Excess cash will probably result in high dividends at current elevated levels of about HK$ 0.33. When cash levels are at more reasonable levels, eventually dividend payments will adjust to sustainable levels. Assuming growth opportunities are missing, earnings
will be are hopefully payed out to shareholders as dividends.
Cashflow could deviate substantialy from profits if working capital levels will change dramatically or capex deviates strongly from periodic depreciation and amortization. I do not assume any material deviations.
Income tax rates range from 8.25% to 16.5% in HK and are c. 25% in the PRC, according to AR 2019 (p144). I expect higher profits outside of HK in the future. Thus I will model the tax rate to increase over time (from 16.5% for the near future transitioning to 20%.
Several economic key factors drive sales trends, gross margins and segment profits as well as net profit margins. According to annual reports, besides others, these are general economic conditions in greater China (PRC) and HK affecting consumer behavior, luxury spend levels and the number of tourists (especially from PRC) in Hong Kong as a group of key shoppers. Gross margins also depend on products mix and average selling prices.
Operating costs (other than costs of goods sold or COGS) and especially rent seems to be well managed based on the most recent annual reports.
HK segment sales levels and gross margins are especially important. If sales and margins in HK were not affected in a negative way too much in the near future, the company should continue to generate considerable profits.
I assume that it is almost flat for a few years in my base case. Business in PRC and Macau, Taiwan should improve over the next few years.
What discount rate to use? is a hard question. On the one hand, required equity yields for chinese luxury retail should be high but on the other hand near term dividend payments seem rather safe. I believe using a low discount rate (of 4%) for the first few years covered by cash is sensible. A higher discount rate (of about 10%) afterwards feels about right.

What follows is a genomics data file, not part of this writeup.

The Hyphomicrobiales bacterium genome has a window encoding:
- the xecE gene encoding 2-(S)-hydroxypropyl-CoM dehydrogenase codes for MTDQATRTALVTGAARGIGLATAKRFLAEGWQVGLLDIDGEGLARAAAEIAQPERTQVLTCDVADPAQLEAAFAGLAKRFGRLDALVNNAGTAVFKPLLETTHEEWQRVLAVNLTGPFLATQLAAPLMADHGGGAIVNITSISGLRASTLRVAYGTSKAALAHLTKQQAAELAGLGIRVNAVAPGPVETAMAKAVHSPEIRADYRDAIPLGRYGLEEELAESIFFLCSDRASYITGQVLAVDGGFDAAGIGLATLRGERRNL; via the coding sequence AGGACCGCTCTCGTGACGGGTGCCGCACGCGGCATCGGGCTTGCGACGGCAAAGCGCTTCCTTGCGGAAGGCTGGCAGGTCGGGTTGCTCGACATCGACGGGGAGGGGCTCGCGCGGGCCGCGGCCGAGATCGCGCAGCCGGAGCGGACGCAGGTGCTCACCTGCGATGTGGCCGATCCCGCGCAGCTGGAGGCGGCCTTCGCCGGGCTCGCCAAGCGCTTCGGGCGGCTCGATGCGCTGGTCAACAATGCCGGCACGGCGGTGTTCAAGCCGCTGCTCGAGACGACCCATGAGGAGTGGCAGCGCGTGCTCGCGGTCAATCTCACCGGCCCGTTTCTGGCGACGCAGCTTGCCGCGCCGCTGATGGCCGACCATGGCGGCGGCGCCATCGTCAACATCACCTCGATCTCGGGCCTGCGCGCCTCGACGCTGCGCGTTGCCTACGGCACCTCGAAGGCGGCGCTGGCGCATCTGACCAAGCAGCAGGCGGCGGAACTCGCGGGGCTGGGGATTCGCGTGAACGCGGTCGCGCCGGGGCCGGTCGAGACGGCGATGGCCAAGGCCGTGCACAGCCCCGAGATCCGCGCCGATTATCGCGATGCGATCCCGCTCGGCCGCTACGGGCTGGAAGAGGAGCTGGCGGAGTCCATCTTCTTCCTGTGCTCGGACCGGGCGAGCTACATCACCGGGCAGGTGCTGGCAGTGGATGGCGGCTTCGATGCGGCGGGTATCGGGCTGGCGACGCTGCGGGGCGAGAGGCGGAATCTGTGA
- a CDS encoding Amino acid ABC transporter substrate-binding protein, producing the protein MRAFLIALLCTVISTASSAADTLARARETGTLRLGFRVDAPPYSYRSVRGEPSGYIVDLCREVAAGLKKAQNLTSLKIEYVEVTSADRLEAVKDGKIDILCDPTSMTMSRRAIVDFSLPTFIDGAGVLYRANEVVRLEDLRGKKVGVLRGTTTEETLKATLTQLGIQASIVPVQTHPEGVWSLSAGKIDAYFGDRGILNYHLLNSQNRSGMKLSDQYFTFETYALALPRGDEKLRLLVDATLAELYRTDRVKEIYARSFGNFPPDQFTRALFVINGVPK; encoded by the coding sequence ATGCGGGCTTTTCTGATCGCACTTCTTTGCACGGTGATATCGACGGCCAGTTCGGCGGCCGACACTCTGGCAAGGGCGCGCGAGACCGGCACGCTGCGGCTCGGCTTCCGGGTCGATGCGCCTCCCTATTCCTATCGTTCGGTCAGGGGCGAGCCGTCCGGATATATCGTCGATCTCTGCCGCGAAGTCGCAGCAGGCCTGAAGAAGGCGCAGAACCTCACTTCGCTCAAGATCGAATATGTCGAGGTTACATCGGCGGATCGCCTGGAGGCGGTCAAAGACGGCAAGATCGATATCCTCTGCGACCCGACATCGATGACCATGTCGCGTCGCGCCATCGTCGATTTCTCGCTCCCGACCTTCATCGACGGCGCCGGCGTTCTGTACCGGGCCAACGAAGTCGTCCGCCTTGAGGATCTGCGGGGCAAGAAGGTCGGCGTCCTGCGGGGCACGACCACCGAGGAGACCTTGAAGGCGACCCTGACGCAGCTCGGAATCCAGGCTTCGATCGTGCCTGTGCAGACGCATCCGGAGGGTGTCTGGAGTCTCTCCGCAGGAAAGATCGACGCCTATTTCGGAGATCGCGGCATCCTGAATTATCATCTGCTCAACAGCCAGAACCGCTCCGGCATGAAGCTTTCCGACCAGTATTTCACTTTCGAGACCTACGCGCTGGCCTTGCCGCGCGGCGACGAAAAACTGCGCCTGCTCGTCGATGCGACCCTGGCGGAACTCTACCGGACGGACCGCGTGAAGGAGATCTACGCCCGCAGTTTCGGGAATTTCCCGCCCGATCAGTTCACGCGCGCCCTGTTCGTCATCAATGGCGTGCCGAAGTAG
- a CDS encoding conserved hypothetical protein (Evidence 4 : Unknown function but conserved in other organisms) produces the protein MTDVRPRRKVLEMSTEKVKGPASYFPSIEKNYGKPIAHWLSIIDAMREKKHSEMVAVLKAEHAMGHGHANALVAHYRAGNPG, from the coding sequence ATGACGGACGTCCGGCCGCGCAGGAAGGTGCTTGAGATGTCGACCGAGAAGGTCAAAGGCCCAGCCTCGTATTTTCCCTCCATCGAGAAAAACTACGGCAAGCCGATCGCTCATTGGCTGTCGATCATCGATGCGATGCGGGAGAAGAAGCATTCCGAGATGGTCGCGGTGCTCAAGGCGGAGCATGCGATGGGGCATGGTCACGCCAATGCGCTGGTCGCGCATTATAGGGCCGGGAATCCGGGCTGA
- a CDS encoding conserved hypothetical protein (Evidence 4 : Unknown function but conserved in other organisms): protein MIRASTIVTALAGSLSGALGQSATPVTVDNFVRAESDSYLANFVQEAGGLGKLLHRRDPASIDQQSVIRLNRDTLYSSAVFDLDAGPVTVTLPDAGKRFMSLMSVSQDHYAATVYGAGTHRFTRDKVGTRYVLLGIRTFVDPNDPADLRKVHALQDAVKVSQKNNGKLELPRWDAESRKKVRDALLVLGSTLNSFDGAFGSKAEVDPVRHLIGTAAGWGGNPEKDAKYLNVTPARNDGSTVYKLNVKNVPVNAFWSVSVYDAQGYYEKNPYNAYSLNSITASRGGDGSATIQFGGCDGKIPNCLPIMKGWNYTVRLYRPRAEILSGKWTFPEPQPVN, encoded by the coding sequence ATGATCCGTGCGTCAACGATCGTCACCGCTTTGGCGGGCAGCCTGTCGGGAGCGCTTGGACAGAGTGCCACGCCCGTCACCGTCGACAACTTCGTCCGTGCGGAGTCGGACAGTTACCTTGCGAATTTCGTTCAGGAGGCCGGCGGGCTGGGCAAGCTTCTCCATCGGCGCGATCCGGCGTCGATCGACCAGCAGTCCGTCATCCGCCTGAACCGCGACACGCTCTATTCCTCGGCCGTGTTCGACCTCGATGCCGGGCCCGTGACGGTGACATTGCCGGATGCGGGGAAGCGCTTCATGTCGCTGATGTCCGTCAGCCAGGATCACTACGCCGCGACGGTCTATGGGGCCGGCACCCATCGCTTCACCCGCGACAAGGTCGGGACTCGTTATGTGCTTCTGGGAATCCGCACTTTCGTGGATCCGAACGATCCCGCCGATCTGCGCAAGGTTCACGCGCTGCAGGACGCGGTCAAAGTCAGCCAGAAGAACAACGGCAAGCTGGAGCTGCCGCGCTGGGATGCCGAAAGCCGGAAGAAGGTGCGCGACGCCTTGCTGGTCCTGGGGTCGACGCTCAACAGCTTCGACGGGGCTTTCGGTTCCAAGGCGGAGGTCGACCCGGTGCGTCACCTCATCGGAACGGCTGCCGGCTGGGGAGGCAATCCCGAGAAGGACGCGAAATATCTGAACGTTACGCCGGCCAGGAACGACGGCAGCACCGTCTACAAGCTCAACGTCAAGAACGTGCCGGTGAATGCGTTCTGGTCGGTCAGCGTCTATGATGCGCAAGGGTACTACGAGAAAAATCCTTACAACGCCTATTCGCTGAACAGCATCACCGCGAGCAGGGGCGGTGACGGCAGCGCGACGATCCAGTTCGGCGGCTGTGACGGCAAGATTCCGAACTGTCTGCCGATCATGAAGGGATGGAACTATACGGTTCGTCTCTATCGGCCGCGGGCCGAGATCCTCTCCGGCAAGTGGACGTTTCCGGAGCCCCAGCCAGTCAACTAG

Claims on equity are potentially significant. According to AR 2019, p58 various persons hold 52 mn options in total to buy shares at differnet exercise prices at or above HK$ 3.44. For reference, currently, there are 570m shares outstanding and trade at a price for about HK$ 2 as of July 1.
I demand a margin of safety of 30% to my fair value calculation and I apply additional discounts to the value of dividend payments based on my capital income tax rate. On the one hand, near term dividend payments seem rather safe and contribute the largest part of value. On the other hand, these dividend payments are (likely to be) taxed at the investor level, the long term busines development is pretty unclear to me and may not provide meaningful growth opportunitites. Overall quality is not high.
I struggle to decide on realistic assumptions. The range is probably pretty wide. Revenues could keep up with current levels for the long term in HK, or decline based on political uncertainty, squeezing segment margins. Revenues and profit margins ex-HK could grow strongly in the future, or fall back to former levels.
Assuming high Ebit margins of 6% (S1 2020: 6.2%), a constant number of stores, recovering sales in HK and growing sales per store in PRC, high dividend payouts at current levels are plausible, I believe.
Oriental Watch released a profit warning for FY 2020 on June 16. Net profit could come in at HK$ 130.5m down from 138.1m (-25%). Most of that hit sems to be a result of non-cash impairment charges. Thus I expect cash generation to be less impacted than net profit.
Revenue decreased by 10% yoy for the period Apr+May, affected by covid-19. I think this is not too negative for a physical stores retailer. Before reading this profit warning I build my model with